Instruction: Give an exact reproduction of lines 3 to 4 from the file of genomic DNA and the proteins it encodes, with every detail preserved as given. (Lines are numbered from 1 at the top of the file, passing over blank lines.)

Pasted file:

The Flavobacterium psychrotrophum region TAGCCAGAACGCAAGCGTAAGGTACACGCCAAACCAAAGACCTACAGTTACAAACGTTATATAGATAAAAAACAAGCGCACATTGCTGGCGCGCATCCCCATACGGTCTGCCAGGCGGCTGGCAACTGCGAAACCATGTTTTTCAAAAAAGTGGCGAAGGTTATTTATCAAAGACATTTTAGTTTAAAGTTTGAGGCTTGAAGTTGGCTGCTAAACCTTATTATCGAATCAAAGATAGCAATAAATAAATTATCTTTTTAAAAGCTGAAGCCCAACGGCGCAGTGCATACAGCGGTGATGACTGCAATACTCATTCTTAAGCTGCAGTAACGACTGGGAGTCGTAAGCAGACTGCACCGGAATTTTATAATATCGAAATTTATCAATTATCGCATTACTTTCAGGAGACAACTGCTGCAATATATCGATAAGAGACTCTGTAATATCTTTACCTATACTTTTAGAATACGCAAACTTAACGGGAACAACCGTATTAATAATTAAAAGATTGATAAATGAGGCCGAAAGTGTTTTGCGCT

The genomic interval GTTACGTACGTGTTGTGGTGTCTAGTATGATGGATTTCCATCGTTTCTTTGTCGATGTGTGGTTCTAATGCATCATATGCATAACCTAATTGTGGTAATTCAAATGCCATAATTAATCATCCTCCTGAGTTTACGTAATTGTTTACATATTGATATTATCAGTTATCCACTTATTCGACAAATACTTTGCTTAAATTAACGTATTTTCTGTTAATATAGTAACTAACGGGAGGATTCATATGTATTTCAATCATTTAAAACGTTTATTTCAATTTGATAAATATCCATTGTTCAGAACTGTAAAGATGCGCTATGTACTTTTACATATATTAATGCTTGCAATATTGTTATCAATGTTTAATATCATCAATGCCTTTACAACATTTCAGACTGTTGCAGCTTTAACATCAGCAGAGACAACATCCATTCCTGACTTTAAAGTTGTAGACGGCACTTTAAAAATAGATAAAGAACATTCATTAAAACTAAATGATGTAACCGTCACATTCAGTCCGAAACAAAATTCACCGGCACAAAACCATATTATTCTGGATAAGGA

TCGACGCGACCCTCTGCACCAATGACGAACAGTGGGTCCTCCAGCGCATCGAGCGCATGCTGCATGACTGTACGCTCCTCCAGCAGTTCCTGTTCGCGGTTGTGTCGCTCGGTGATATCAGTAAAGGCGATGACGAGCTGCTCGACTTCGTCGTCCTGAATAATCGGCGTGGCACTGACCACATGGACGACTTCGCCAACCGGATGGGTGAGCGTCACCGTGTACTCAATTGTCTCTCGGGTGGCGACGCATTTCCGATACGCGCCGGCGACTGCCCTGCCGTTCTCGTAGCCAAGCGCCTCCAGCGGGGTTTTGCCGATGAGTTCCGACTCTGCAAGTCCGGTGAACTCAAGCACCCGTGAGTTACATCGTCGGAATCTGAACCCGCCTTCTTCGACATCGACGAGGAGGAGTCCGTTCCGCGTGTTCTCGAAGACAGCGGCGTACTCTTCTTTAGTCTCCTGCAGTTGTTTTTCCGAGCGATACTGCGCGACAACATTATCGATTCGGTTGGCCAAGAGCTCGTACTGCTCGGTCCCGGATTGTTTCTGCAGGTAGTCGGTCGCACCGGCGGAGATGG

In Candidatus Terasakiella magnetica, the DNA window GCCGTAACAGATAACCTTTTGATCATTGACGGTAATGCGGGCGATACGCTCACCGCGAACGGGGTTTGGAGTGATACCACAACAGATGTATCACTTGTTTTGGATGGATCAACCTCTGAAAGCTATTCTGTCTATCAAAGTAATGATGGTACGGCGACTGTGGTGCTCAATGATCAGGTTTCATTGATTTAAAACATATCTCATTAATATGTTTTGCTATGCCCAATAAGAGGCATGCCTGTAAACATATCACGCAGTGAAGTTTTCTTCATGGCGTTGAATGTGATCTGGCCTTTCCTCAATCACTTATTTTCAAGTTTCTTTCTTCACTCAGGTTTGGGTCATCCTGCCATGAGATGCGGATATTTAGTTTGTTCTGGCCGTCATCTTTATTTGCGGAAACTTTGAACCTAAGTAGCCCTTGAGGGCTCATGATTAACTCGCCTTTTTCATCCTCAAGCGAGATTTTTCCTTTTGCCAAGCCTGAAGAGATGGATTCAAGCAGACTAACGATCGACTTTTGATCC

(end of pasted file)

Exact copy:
TCGACGCGACCCTCTGCACCAATGACGAACAGTGGGTCCTCCAGCGCATCGAGCGCATGCTGCATGACTGTACGCTCCTCCAGCAGTTCCTGTTCGCGGTTGTGTCGCTCGGTGATATCAGTAAAGGCGATGACGAGCTGCTCGACTTCGTCGTCCTGAATAATCGGCGTGGCACTGACCACATGGACGACTTCGCCAACCGGATGGGTGAGCGTCACCGTGTACTCAATTGTCTCTCGGGTGGCGACGCATTTCCGATACGCGCCGGCGACTGCCCTGCCGTTCTCGTAGCCAAGCGCCTCCAGCGGGGTTTTGCCGATGAGTTCCGACTCTGCAAGTCCGGTGAACTCAAGCACCCGTGAGTTACATCGTCGGAATCTGAACCCGCCTTCTTCGACATCGACGAGGAGGAGTCCGTTCCGCGTGTTCTCGAAGACAGCGGCGTACTCTTCTTTAGTCTCCTGCAGTTGTTTTTCCGAGCGATACTGCGCGACAACATTATCGATTCGGTTGGCCAAGAGCTCGTACTGCTCGGTCCCGGATTGTTTCTGCAGGTAGTCGGTCGCACCGGCGGAGATGG

In Candidatus Terasakiella magnetica, the DNA window GCCGTAACAGATAACCTTTTGATCATTGACGGTAATGCGGGCGATACGCTCACCGCGAACGGGGTTTGGAGTGATACCACAACAGATGTATCACTTGTTTTGGATGGATCAACCTCTGAAAGCTATTCTGTCTATCAAAGTAATGATGGTACGGCGACTGTGGTGCTCAATGATCAGGTTTCATTGATTTAAAACATATCTCATTAATATGTTTTGCTATGCCCAATAAGAGGCATGCCTGTAAACATATCACGCAGTGAAGTTTTCTTCATGGCGTTGAATGTGATCTGGCCTTTCCTCAATCACTTATTTTCAAGTTTCTTTCTTCACTCAGGTTTGGGTCATCCTGCCATGAGATGCGGATATTTAGTTTGTTCTGGCCGTCATCTTTATTTGCGGAAACTTTGAACCTAAGTAGCCCTTGAGGGCTCATGATTAACTCGCCTTTTTCATCCTCAAGCGAGATTTTTCCTTTTGCCAAGCCTGAAGAGATGGATTCAAGCAGACTAACGATCGACTTTTGATCC